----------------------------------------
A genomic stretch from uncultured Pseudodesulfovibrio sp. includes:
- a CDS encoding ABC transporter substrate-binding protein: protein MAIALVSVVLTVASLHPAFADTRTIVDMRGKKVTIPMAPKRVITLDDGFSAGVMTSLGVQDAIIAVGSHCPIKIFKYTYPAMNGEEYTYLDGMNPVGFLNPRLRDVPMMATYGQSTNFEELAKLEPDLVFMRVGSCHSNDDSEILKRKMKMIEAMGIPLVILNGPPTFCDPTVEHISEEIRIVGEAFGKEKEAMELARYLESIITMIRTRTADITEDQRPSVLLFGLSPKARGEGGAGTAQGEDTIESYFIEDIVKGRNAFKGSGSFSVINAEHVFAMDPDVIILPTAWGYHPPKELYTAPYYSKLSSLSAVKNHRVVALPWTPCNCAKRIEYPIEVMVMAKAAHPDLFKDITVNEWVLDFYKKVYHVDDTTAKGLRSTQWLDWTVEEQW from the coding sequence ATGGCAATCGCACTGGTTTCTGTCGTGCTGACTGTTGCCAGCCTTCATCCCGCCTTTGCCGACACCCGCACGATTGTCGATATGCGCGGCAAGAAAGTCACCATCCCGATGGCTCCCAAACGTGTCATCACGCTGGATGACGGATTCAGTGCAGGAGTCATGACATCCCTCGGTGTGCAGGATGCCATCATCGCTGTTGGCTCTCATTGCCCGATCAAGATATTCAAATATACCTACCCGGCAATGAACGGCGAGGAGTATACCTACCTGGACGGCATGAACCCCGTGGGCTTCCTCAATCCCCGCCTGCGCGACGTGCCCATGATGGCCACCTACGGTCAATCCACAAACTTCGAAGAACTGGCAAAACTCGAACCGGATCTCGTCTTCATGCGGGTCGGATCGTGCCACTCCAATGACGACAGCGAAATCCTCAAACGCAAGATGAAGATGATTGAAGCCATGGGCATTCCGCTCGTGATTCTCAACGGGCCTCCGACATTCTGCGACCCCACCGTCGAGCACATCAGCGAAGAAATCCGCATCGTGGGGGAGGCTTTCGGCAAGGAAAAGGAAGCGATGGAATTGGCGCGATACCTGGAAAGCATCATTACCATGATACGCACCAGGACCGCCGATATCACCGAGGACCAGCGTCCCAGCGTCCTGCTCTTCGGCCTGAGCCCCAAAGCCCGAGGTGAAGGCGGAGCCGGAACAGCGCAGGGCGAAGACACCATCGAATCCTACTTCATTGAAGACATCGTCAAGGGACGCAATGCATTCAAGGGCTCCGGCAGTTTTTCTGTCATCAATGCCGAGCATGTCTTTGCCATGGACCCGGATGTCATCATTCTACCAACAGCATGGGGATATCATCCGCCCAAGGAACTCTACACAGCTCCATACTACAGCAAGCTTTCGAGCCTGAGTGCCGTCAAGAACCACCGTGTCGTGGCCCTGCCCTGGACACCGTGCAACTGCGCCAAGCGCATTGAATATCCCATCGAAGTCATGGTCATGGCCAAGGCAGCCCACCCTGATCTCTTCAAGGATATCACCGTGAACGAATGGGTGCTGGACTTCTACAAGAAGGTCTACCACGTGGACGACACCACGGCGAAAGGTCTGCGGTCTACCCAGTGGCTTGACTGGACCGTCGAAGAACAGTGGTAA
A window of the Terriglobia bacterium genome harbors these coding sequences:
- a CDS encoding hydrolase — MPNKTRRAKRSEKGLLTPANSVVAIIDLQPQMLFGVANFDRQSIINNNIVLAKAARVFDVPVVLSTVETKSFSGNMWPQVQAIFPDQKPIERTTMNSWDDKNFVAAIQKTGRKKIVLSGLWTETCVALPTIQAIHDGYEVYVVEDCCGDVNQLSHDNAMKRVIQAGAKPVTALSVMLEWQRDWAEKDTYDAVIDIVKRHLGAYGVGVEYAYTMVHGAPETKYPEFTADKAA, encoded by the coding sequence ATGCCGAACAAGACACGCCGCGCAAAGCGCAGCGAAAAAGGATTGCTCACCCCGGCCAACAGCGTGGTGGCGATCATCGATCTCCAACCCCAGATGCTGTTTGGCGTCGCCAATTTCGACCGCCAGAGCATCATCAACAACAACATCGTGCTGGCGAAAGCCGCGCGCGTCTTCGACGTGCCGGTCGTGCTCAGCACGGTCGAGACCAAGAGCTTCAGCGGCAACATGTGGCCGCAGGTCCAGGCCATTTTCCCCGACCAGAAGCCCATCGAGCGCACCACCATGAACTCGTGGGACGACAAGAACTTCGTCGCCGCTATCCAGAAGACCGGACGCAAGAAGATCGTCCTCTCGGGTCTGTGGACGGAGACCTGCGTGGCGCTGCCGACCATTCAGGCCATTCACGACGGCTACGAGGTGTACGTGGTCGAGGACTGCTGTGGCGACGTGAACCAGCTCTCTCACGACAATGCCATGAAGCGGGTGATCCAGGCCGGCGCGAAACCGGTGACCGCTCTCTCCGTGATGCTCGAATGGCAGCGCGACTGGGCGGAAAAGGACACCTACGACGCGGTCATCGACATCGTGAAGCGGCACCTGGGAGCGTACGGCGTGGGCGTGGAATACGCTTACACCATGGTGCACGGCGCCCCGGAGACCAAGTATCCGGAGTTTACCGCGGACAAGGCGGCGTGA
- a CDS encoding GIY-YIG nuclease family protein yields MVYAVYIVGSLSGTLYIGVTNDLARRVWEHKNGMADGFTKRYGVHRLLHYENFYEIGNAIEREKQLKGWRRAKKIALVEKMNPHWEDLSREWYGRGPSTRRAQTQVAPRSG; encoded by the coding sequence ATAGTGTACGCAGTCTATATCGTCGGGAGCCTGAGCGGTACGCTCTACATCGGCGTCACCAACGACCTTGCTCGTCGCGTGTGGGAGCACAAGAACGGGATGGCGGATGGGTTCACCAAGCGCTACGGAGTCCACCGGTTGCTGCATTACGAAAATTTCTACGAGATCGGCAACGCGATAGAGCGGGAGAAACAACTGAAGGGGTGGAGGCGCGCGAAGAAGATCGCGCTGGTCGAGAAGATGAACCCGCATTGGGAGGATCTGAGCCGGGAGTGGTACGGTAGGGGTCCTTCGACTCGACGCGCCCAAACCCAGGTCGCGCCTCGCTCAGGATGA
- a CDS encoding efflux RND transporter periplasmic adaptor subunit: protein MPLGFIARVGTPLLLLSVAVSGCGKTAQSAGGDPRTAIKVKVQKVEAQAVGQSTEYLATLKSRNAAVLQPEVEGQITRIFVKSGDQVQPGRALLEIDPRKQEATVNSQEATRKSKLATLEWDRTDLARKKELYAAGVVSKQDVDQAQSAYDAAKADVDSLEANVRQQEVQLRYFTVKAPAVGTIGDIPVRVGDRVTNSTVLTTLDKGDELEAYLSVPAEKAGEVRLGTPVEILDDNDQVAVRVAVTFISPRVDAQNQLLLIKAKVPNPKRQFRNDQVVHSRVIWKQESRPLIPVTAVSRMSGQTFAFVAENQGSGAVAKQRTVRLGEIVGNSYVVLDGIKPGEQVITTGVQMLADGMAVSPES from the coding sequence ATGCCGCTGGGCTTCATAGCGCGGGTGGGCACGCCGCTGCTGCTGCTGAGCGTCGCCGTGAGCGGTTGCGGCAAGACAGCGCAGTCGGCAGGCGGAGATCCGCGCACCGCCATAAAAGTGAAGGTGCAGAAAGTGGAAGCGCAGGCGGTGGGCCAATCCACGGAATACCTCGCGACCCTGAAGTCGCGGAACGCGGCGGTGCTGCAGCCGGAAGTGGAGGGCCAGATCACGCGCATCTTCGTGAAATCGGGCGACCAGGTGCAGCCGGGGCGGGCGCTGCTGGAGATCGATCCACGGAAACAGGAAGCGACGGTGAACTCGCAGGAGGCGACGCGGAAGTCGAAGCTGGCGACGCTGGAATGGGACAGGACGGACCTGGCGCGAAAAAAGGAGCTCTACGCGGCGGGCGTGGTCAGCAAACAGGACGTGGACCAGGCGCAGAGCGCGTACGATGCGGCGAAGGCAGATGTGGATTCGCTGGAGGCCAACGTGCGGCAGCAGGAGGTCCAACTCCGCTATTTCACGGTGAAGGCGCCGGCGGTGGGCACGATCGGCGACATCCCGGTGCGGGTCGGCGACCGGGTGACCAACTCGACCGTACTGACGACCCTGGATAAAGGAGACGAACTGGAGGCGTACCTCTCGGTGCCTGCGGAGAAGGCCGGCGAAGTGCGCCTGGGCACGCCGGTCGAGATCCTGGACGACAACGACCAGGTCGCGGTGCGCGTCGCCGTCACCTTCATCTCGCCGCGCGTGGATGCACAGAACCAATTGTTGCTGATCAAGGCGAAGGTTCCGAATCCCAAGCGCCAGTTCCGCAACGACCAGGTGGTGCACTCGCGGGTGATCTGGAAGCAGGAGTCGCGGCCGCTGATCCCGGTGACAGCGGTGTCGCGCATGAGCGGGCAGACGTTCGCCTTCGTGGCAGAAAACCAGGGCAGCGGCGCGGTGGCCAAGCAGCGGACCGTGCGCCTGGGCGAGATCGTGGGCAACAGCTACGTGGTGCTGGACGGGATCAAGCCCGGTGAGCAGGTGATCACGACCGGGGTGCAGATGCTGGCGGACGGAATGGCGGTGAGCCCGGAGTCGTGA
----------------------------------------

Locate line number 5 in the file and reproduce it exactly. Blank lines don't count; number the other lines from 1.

- a CDS encoding GIY-YIG nuclease family protein yields MVYAVYIVGSLSGTLYIGVTNDLARRVWEHKNGMADGFTKRYGVHRLLHYENFYEIGNAIEREKQLKGWRRAKKIALVEKMNPHWEDLSREWYGRGPSTRRAQTQVAPRSG; encoded by the coding sequence ATAGTGTACGCAGTCTATATCGTCGGGAGCCTGAGCGGTACGCTCTACATCGGCGTCACCAACGACCTTGCTCGTCGCGTGTGGGAGCACAAGAACGGGATGGCGGATGGGTTCACCAAGCGCTACGGAGTCCACCGGTTGCTGCATTACGAAAATTTCTACGAGATCGGCAACGCGATAGAGCGGGAGAAACAACTGAAGGGGTGGAGGCGCGCGAAGAAGATCGCGCTGGTCGAGAAGATGAACCCGCATTGGGAGGATCTGAGCCGGGAGTGGTACGGTAGGGGTCCTTCGACTCGACGCGCCCAAACCCAGGTCGCGCCTCGCTCAGGATGA